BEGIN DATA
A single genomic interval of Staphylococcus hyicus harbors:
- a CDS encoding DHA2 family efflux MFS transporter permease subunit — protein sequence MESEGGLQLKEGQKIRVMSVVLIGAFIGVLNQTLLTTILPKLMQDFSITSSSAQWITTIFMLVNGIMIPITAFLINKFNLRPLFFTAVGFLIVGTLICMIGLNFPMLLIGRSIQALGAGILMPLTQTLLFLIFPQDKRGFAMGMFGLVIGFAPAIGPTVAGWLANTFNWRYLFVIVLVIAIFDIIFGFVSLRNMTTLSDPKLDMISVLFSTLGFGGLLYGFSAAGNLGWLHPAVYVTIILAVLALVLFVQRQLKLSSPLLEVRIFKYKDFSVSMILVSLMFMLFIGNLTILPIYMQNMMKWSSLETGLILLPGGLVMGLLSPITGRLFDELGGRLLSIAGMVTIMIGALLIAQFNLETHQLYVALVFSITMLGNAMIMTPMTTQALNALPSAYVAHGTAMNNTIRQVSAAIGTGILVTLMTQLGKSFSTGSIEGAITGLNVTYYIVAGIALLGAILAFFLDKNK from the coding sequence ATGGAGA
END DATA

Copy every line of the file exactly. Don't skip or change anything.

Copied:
A single genomic interval of Staphylococcus hyicus harbors:
- a CDS encoding DHA2 family efflux MFS transporter permease subunit — protein sequence MESEGGLQLKEGQKIRVMSVVLIGAFIGVLNQTLLTTILPKLMQDFSITSSSAQWITTIFMLVNGIMIPITAFLINKFNLRPLFFTAVGFLIVGTLICMIGLNFPMLLIGRSIQALGAGILMPLTQTLLFLIFPQDKRGFAMGMFGLVIGFAPAIGPTVAGWLANTFNWRYLFVIVLVIAIFDIIFGFVSLRNMTTLSDPKLDMISVLFSTLGFGGLLYGFSAAGNLGWLHPAVYVTIILAVLALVLFVQRQLKLSSPLLEVRIFKYKDFSVSMILVSLMFMLFIGNLTILPIYMQNMMKWSSLETGLILLPGGLVMGLLSPITGRLFDELGGRLLSIAGMVTIMIGALLIAQFNLETHQLYVALVFSITMLGNAMIMTPMTTQALNALPSAYVAHGTAMNNTIRQVSAAIGTGILVTLMTQLGKSFSTGSIEGAITGLNVTYYIVAGIALLGAILAFFLDKNK from the coding sequence ATGGAGA